Some unrevolutionary suggestions for how I get kids to remember more stuff and grasp big ideas.
- Start with a bridging unit in Year 7 (courtesy of Mrs Ball). Give students the opportunity to share their experiences of primary history. Focus on what history is, the etymology of the word and how historians construct their accounts (my students love that the collective noun for a group of historians is an ‘argumentation’). A recent HMI inspector was particularly impressed when one of my year 8 students proudly exclaimed that ‘history is a construct, historians build claims about the past through asking questions of the evidence that is on offer’. Explicitly teaching big ideas like this help students to get to grips with difficult concepts … it gives them a sense of agency, so it sticks (Arthur Chapman’s work on this has been super helpful).
2. Go beyond standard retrieval. Obviously knowing ‘stuff’ is history is useful but getting students to go a step further by thinking about where this ‘stuff’ fits into the bigger picture. This seems to have far more lasting impact on their understanding. Each time I introduce a new enquiry question, I simply get students to write the word ‘LINK:’ in the margin and jot down a list of ways in which they think this new EQ connects with their previous work. I am usually amazed by the quality of these connections, and it really works a treat in building up their schema. I have also started to get them to think about how our current content links with other subjects, for example flagging up the connections between Al-Khwarizmi’s work on decimalisation and ICT. This draws upon the work of Deborah Ayres and the HPL approach, a current whole school focus for me.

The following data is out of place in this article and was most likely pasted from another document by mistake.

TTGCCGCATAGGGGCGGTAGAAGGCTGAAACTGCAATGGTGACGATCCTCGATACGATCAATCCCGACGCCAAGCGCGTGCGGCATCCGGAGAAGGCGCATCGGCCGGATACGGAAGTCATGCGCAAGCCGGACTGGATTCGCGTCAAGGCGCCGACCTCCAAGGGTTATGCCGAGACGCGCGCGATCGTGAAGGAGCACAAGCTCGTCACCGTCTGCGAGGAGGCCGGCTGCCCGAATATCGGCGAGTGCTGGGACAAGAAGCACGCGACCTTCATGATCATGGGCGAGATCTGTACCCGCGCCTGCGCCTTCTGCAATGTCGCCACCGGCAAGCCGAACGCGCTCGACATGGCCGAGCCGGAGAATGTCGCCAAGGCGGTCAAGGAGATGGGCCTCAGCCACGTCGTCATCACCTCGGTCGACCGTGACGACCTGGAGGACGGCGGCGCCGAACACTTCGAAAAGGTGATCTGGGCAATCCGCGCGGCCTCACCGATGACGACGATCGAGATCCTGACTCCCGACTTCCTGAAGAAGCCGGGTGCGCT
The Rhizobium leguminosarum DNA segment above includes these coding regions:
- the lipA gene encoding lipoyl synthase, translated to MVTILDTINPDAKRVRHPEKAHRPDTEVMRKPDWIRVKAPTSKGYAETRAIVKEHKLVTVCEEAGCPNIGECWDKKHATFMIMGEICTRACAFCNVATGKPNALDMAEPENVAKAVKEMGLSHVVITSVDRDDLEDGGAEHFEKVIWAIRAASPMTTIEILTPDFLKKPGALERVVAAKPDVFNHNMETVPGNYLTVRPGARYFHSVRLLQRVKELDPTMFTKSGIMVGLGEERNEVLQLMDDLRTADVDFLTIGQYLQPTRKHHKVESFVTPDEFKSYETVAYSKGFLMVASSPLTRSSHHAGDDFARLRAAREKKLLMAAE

3. Ask students to consider the why. Why are we doing this? What is this point? I like to share our departmental curricular intent with students and get them to think about its relevance to our most recent unit of work. I have also found using a quote from one of the brilliant chapters in ‘What is History Now?’ ed. Lipscombe and Carr, hugely useful in helping pupils to understand the justifications behind curricular content. Peter Frankopan’s chapter on global history provided students with a great rationale behind our first Year 7 enquiry ‘All the treasures in all the world’ – What was so special about Medieval Baghdad?. Giving students an introduction into the joy of studying global history and challenging their preconceptions about the Middle East. Equally Dan Hick’s chapter ‘Glorious memory’ allowed for some great discussions on curricular decolonisation when we explored ‘What to do with your loot?’ in relation to our local museum’s collection of Benin Bronzes
4. Have an overarching question for each year group (thanks to Tom Allen for this idea in the Curricularium sessions). I have found this encourages student to consider some of the big themes more carefully and introduces them to the concepts of change and continuity.
Year 7: How did monarchy and faith affect people 750- 1649 in Britain and the wider world?